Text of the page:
Wednesday, April 29, 2015

Do you want to build an Oliver? Part 4

A note first about Oliver's before we begin this shorter entry.
Oliver's, without oil, are like automobiles without petroleum. They will simply refuse to work correctly. Thus it is important to oil those parts that move, not too much not too little, and work the parts so that the oil gets into the seams it needs to be in. This is especially true after cleaning a machine as I have presented here. Of notice is the carriage assembly pivot points. Without oil, shifting will be sluggish and improper. After oiling, it will be found that shifting will spring with life, joyous to allow you to print capitals or figures. Anyway, here we are: Do you want to build an Oliver, part 4.

First up on the list is the shifting superrod. There are ball bearings on each side, 5 per side, that allow a smooth shifting experience. I prefer the Oliver 5's method, which is simply a hollowed cone-shaped end which a cone shaped screw fits in. Ball bearings here seem rather unnecessary. But here they are. So try your best to get them in their positions and gently place the bar into position, and tighten the screws.

The middle of the bar has a large jut upwards which connects to the carriage/escapement assembly. Attached point A to point B via spring plate already in position.

Now we add the space-bar assembly.

It screws into the large plate we added in the previous part. Make sure the holes align at the top of the picture so that the space-bar itself can readily be placed into position. Also make sure the hooked bit is in its place before completely screwing anything down, and ensure it is relatively firmly held against the space-bar lever.

Before we add the spacebar, we add the small decorative plate which goes right below it.


Now the space bar.

The underside of the machine is a bit cramped by this point, so with patience screw the nuts onto the end of the space-bar poles and ensure a firm tight connection.

Your keyboard is complete!

Now we add the piece which ensures the space-bar doesn't descend too far.

Here it is in place. Make sure it is far enough towards the back of the machine to not inhibit the space-bars normal operation.

 Ta-Da! The underside of a (for the most part) completed machine! The only things missing are the left margin lever, which I add almost last of all things for some reason, and an odd subsystem which I have no clue what it does. Ill get to that in the final part of this How To.

 However, this machine is ready to type! I grab the carriage from my Oliver 5 (Don't mind the horrid paint-job please), some paper, and a ribbon.

Olivers need their special sized wooden cores. Normal spools wont work on them, so I grab my Oliver 5 spools as well and throw the ribbon on them.

Throw the carriage on, roll some paper in, and prepare to see beautifull and perfect typing! :D

Or the chaotic mess which can be easily expected after taking a machine completely apart. After a few moments of typing, I realized that my left side keys were set improperly in comparison to the right side keys, or vise versa. To change this...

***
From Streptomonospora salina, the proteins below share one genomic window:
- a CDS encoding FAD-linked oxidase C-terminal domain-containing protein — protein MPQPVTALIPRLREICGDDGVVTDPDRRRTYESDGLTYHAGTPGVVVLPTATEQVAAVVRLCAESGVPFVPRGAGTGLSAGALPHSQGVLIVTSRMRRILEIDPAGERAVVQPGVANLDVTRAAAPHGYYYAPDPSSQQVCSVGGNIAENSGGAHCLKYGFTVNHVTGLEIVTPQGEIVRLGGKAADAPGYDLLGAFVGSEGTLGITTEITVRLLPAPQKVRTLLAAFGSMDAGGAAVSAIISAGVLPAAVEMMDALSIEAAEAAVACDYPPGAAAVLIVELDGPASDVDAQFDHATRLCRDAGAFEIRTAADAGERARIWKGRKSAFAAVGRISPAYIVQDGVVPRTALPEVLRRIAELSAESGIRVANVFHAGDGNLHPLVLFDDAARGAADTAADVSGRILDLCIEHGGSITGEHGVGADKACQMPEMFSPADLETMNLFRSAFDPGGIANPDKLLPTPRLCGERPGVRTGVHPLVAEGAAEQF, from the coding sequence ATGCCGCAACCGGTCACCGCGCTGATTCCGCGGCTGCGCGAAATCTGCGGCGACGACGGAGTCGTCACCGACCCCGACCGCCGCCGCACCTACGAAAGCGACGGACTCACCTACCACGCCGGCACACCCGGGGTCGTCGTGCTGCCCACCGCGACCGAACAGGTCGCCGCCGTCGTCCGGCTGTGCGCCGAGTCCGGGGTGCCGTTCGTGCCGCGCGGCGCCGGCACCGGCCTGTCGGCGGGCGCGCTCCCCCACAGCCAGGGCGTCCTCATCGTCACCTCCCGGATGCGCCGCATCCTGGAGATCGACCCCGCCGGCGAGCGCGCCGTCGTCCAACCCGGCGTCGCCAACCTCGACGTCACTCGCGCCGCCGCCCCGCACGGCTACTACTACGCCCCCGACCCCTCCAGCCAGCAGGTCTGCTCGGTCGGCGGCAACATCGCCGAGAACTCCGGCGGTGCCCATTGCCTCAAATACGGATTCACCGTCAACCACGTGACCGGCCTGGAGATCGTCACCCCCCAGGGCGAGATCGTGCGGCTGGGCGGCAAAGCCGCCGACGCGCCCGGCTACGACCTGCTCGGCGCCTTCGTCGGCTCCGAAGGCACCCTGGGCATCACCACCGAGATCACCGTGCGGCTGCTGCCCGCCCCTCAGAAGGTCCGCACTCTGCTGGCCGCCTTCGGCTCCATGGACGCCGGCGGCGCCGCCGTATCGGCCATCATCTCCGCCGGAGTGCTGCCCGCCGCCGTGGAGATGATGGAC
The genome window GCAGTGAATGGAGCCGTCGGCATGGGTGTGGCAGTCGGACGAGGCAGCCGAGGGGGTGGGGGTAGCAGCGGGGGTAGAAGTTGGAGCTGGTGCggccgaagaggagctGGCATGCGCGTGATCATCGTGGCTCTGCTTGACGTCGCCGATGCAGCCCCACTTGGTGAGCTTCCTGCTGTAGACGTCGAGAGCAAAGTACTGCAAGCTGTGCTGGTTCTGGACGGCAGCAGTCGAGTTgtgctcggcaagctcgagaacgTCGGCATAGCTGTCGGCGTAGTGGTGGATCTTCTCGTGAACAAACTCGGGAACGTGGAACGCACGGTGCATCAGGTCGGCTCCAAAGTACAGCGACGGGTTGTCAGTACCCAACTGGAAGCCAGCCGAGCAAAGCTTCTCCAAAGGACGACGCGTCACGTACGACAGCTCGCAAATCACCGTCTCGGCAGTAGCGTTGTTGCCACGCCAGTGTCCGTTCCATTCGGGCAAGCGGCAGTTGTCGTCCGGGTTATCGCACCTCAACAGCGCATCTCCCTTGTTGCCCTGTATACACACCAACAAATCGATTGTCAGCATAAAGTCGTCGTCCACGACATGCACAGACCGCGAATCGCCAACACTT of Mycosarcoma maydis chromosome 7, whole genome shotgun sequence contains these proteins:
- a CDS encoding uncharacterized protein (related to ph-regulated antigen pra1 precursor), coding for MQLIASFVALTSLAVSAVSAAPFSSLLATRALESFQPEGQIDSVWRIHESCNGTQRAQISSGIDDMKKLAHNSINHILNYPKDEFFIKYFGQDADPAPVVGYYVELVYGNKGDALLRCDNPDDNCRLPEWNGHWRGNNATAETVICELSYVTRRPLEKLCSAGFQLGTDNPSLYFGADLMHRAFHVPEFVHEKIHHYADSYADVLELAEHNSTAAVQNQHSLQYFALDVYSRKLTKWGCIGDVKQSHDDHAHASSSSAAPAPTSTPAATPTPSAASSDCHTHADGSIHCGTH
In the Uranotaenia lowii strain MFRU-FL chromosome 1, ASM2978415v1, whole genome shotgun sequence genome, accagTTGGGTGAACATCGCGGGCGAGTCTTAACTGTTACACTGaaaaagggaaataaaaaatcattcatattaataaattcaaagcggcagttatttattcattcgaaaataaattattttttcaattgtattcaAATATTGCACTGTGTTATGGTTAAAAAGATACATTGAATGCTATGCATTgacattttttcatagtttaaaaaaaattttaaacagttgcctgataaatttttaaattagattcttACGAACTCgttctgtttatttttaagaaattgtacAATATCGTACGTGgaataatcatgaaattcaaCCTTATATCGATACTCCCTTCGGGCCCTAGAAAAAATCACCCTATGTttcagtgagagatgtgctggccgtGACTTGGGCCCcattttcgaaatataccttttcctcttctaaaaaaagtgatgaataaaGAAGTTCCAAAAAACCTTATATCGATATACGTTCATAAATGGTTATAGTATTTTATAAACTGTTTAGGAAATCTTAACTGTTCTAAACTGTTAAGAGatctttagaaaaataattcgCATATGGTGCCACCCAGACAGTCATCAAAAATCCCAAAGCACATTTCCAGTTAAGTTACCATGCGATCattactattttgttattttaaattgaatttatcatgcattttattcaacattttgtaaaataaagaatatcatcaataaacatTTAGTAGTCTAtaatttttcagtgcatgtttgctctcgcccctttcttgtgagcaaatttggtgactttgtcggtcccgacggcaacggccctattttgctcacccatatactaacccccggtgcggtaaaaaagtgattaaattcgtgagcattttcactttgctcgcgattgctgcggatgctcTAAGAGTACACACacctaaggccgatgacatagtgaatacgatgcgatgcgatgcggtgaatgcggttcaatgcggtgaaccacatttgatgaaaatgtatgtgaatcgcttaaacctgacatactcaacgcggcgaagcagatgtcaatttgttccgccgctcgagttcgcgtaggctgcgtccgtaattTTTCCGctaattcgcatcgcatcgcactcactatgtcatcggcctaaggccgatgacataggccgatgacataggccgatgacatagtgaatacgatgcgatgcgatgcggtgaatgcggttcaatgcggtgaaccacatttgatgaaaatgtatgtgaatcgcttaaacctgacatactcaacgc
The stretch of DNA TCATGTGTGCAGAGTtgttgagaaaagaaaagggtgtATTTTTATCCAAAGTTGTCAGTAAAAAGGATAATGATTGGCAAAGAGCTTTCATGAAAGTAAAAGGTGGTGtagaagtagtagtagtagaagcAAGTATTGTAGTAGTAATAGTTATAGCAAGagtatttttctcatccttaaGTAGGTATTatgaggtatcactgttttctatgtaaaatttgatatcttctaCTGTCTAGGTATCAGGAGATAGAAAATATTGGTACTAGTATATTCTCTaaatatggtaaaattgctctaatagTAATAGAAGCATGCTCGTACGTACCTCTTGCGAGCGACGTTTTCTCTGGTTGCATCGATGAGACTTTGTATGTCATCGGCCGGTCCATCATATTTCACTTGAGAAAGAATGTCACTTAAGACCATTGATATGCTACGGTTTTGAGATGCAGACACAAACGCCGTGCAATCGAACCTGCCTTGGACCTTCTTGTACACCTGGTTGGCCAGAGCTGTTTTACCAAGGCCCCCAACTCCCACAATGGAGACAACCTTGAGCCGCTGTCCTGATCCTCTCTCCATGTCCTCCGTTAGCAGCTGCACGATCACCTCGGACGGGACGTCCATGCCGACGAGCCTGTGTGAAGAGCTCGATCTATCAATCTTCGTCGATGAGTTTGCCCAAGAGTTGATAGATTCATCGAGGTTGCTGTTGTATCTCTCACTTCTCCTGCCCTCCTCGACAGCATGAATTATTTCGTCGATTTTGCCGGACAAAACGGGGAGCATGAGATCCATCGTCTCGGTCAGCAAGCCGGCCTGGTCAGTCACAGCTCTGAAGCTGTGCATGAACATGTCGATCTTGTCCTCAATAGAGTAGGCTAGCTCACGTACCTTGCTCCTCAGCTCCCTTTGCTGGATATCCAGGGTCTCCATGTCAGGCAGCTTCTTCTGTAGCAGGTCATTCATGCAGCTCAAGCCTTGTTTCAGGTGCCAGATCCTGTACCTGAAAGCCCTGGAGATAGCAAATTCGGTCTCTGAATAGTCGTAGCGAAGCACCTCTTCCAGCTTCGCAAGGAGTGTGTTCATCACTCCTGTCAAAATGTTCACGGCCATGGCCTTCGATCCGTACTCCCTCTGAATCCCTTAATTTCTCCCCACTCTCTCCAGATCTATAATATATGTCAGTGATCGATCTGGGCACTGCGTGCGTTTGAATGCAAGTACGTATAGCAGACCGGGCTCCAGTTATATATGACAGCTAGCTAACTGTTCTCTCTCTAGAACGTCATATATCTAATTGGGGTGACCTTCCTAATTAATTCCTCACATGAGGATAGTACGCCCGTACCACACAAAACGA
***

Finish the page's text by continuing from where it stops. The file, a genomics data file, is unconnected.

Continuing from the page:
We mess with these two scews. The left, larger one locks the piece in position, and the right, smaller one actually raises or lowers the entire tower, thus tilting the type left or right.

I was able to close the gap between DD and KK, and (not pictured) made the space just a bit more between the two, bringing the two towers (after a few adjustments on the left tower as well) into position and ready to conquer middle earth.

Its got impression issues as well, but by golly I was able to somewhat type that most famous line. Im talking about baabABBBAA, of course.

The carriage is just as important to the adjustment as other things. Changes must sometimes be made to this bit shown here, which rides the back rail. Raise or lower to your desire.

This means, however, that I need the Olivers original carriage to properly tune it further, so I finish off what I have on hand ready for the body, the patant plates, and prepare to dissassemble the carriage for cleaning. 

Up next: Do you want to build an Oliver? Part 5; The Finale
Where we show how to build the carriage, make tuning adjustments to set the whole machine into alignment, finally place the left margin release which should have been done sooner, make a few final additions to the machine, and bask in the glory of an Oliver 11 brought to life once more. Stay tuned!


  1. Bravo!! What you have done so far is beyond amazing. I look forward to the finale and the final adjustments that you will make.

    That's a good tidbit of information about the adjustment screws that raise and lower the towers.

    I typed a letter on my newly functional Oliver this morning - the typebars are very bent so it looked rather wacky.

    1. I'm glad to provide information of use. This series is not so much designed to actually show someone how one should build an Oliver as much as its meant to help someone stuck in a situation where they forgot where something went, what it did, and about when it should have been placed back in to the machine.
      And Olivers are noted as possibly having wacky typing if they've been beaten up, as yours must have been if it hit its right tower as hard as you describe.